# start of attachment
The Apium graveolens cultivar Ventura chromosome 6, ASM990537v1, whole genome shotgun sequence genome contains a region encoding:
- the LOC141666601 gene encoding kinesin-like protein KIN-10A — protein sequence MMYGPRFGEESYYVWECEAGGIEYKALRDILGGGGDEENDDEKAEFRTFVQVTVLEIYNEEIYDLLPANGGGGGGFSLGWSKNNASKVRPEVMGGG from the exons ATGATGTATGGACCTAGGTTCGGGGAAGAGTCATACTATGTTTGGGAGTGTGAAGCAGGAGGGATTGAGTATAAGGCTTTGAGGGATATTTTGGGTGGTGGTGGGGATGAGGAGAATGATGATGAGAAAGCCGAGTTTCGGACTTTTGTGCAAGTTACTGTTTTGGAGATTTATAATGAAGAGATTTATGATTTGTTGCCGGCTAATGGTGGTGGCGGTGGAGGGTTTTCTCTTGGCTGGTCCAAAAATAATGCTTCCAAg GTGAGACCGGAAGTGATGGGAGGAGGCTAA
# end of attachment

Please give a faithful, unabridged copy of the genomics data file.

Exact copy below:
The Apium graveolens cultivar Ventura chromosome 6, ASM990537v1, whole genome shotgun sequence genome contains a region encoding:
- the LOC141666601 gene encoding kinesin-like protein KIN-10A — protein sequence MMYGPRFGEESYYVWECEAGGIEYKALRDILGGGGDEENDDEKAEFRTFVQVTVLEIYNEEIYDLLPANGGGGGGFSLGWSKNNASKVRPEVMGGG from the exons ATGATGTATGGACCTAGGTTCGGGGAAGAGTCATACTATGTTTGGGAGTGTGAAGCAGGAGGGATTGAGTATAAGGCTTTGAGGGATATTTTGGGTGGTGGTGGGGATGAGGAGAATGATGATGAGAAAGCCGAGTTTCGGACTTTTGTGCAAGTTACTGTTTTGGAGATTTATAATGAAGAGATTTATGATTTGTTGCCGGCTAATGGTGGTGGCGGTGGAGGGTTTTCTCTTGGCTGGTCCAAAAATAATGCTTCCAAg GTGAGACCGGAAGTGATGGGAGGAGGCTAA